Emerging Markets: Philippines stocks up ahead of central bank meet; virus concerns hit Indian stocks

MANILA, March 25 (Reuters): Philippine shares rose on Thursday on expectations that the central bank would maintain its accommodative monetary policy, while Indian stocks posted sharp losses as rising coronavirus cases raised fears of fresh restrictions.

In line with other regional peers, Bangko Sentral ng Pilipinas (BSP) is widely expected to leave its benchmark interest rate unchanged at its monetary policy meeting later in the day.

"BSP is set to continue to cite the need for accommodative monetary policy conditions as the economy grapples with a renewed wave of Covid-19 infections and a slow start to its vaccination drive," Mizuho Bank analysts wrote in a note.

Philippine stocks, which are down nearly 8% for the year, rose more than 1% to hit their highest level in nearly a week.

"The index is just recovering following heavy selling pressure over the past two weeks due to a spike in Covid-19 cases and re-instituted travel restrictions," said Jennifer Lomboy, fund manager at First Metro Asset Management.

In India, shares fell about 1% as daily COVID-19 cases hit a five-month high in Asia's third-largest economy.

South Korean shares, which had shed nearly 3% in the last four sessions, bounced back after the country's parliament approved a $13.13 billion supplementary budget to boost aid for small businesses and those taking a hit from the pandemic.

Among currencies, the Thai baht fell 0.4% to a four-month low against the dollar after data showed the country's exports in February fell more-than-expected from a year earlier.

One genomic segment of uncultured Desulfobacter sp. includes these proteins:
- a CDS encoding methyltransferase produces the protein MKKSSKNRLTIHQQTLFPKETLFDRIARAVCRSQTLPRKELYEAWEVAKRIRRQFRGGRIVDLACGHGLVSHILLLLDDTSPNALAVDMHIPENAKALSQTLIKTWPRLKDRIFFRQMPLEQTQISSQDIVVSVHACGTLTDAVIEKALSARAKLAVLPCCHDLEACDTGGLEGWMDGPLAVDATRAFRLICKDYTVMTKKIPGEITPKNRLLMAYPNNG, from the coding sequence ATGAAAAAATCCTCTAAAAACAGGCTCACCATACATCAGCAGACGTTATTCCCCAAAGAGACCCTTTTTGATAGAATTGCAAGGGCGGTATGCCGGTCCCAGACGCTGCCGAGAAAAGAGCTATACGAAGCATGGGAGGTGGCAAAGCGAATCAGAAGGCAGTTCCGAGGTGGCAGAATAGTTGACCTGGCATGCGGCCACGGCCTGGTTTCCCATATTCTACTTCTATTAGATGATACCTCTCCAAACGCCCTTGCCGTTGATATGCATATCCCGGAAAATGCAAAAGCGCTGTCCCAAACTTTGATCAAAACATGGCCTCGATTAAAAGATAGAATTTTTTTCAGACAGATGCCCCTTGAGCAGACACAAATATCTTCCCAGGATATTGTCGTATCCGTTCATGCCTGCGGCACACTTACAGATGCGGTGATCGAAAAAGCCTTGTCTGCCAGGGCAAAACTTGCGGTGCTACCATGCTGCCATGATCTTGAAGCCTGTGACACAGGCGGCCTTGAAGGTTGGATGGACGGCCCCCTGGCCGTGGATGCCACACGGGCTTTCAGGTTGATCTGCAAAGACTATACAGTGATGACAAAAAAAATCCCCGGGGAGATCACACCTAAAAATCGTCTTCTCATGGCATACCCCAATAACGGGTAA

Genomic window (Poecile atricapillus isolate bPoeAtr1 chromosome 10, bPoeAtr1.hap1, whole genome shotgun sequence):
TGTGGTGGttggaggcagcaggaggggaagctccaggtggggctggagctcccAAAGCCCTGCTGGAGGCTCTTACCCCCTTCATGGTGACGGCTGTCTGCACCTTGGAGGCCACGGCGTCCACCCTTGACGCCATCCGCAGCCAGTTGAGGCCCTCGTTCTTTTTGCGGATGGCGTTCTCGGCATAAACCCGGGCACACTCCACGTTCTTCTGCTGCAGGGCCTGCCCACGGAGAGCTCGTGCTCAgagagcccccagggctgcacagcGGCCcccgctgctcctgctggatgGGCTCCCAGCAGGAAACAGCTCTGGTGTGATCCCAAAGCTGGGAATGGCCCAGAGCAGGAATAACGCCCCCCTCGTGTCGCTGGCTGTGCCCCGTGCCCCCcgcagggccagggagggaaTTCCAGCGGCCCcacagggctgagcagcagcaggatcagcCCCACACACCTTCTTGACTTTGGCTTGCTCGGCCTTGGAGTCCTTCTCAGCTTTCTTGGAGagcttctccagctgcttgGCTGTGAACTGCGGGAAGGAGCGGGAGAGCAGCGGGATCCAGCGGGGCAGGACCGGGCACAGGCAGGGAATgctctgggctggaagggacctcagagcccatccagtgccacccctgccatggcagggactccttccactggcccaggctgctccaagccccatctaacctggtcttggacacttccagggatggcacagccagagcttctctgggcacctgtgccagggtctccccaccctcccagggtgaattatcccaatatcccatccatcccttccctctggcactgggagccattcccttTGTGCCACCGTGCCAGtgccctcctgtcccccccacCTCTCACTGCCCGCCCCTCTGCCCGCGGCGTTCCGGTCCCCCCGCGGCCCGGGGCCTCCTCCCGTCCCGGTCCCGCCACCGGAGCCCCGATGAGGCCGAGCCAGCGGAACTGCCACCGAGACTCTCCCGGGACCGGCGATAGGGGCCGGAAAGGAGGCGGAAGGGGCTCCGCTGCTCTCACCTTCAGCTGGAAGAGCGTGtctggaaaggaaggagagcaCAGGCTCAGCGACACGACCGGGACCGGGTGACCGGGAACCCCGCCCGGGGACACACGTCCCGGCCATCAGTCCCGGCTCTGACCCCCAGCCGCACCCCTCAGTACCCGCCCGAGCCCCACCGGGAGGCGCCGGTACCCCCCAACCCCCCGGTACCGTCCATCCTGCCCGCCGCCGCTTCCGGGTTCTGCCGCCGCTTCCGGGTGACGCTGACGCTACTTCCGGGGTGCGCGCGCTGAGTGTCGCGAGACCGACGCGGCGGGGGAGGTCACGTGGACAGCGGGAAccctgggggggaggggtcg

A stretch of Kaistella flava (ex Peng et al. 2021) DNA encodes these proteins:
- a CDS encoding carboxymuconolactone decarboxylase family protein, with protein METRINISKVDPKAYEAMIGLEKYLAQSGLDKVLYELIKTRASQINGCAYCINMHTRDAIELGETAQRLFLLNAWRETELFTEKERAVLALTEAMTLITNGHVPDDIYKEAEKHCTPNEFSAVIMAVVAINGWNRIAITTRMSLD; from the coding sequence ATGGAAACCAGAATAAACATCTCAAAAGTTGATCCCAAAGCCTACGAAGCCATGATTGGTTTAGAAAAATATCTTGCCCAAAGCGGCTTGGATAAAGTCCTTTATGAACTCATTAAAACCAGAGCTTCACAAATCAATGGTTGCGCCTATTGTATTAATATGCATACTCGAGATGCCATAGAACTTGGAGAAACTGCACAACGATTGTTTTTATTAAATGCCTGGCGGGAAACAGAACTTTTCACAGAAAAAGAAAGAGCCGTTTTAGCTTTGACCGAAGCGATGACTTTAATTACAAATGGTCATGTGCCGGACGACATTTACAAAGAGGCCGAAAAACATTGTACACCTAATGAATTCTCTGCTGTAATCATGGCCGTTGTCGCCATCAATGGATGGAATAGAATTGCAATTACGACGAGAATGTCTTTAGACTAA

ING analysts warned the figures should reinforce the downside growth risk to the economy, especially with continued sluggish exports and firmer imports narrowing the trade surplus.

"Such an economic backdrop and sustained political uncertainty should keep THB as one of Asia's underperforming currencies this year," they added.

Most other regional currencies weakened against the dollar, as the greenback hit a fresh four-month high, with the Indonesian rupiah, the Malaysian ringgit and the Taiwan dollar all dropping 0.2%.

The pressure on the forex front is likely to continue, with a Reuters poll showing that investors were bearish on all Asian currencies for the first time in a year and also turned short on the Chinese yuan after a strong run since last summer.

Elsewhere, stocks saw muted moves as a sell-off in Chinese technology shares due to concerns they will be de-listed from U.S. bourses rattled investors.

Geopolitical concerns further added to market caution after North Korea launched two ballistic missiles into the sea near Japan, fuelling tensions. - Reuters
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